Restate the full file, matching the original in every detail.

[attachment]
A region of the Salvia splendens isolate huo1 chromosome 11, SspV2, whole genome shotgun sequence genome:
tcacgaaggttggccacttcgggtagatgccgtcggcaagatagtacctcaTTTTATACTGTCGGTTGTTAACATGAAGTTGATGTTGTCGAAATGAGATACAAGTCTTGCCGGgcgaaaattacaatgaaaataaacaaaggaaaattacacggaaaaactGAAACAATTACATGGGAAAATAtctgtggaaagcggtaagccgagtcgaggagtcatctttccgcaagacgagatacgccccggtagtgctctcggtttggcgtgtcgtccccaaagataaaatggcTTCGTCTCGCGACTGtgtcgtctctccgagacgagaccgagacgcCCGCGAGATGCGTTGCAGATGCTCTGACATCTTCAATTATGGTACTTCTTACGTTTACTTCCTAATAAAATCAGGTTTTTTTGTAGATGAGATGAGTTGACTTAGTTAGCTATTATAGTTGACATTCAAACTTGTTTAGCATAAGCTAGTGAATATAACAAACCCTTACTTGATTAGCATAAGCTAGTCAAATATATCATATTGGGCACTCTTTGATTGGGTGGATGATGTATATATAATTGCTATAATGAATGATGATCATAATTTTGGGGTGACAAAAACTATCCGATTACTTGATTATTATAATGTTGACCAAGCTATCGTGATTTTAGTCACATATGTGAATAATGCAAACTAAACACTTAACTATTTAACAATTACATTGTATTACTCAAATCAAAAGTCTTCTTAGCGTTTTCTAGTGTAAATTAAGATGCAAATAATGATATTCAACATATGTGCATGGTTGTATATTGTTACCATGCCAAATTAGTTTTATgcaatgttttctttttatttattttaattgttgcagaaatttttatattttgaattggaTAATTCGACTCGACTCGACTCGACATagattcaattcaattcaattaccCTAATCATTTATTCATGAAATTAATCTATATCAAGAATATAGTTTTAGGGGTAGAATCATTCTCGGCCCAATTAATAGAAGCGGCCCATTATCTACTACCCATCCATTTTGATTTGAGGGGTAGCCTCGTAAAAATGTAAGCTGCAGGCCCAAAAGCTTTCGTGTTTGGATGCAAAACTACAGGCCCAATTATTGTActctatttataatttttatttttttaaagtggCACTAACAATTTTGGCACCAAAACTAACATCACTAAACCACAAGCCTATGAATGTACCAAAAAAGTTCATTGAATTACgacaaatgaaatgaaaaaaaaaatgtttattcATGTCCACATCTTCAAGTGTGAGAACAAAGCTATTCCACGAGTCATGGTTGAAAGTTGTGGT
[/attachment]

A region of the Salvia splendens isolate huo1 chromosome 11, SspV2, whole genome shotgun sequence genome:
tcacgaaggttggccacttcgggtagatgccgtcggcaagatagtacctcaTTTTATACTGTCGGTTGTTAACATGAAGTTGATGTTGTCGAAATGAGATACAAGTCTTGCCGGgcgaaaattacaatgaaaataaacaaaggaaaattacacggaaaaactGAAACAATTACATGGGAAAATAtctgtggaaagcggtaagccgagtcgaggagtcatctttccgcaagacgagatacgccccggtagtgctctcggtttggcgtgtcgtccccaaagataaaatggcTTCGTCTCGCGACTGtgtcgtctctccgagacgagaccgagacgcCCGCGAGATGCGTTGCAGATGCTCTGACATCTTCAATTATGGTACTTCTTACGTTTACTTCCTAATAAAATCAGGTTTTTTTGTAGATGAGATGAGTTGACTTAGTTAGCTATTATAGTTGACATTCAAACTTGTTTAGCATAAGCTAGTGAATATAACAAACCCTTACTTGATTAGCATAAGCTAGTCAAATATATCATATTGGGCACTCTTTGATTGGGTGGATGATGTATATATAATTGCTATAATGAATGATGATCATAATTTTGGGGTGACAAAAACTATCCGATTACTTGATTATTATAATGTTGACCAAGCTATCGTGATTTTAGTCACATATGTGAATAATGCAAACTAAACACTTAACTATTTAACAATTACATTGTATTACTCAAATCAAAAGTCTTCTTAGCGTTTTCTAGTGTAAATTAAGATGCAAATAATGATATTCAACATATGTGCATGGTTGTATATTGTTACCATGCCAAATTAGTTTTATgcaatgttttctttttatttattttaattgttgcagaaatttttatattttgaattggaTAATTCGACTCGACTCGACTCGACATagattcaattcaattcaattaccCTAATCATTTATTCATGAAATTAATCTATATCAAGAATATAGTTTTAGGGGTAGAATCATTCTCGGCCCAATTAATAGAAGCGGCCCATTATCTACTACCCATCCATTTTGATTTGAGGGGTAGCCTCGTAAAAATGTAAGCTGCAGGCCCAAAAGCTTTCGTGTTTGGATGCAAAACTACAGGCCCAATTATTGTActctatttataatttttatttttttaaagtggCACTAACAATTTTGGCACCAAAACTAACATCACTAAACCACAAGCCTATGAATGTACCAAAAAAGTTCATTGAATTACgacaaatgaaatgaaaaaaaaaatgtttattcATGTCCACATCTTCAAGTGTGAGAACAAAGCTATTCCACGAGTCATGGTTGAAAGTTGTGGT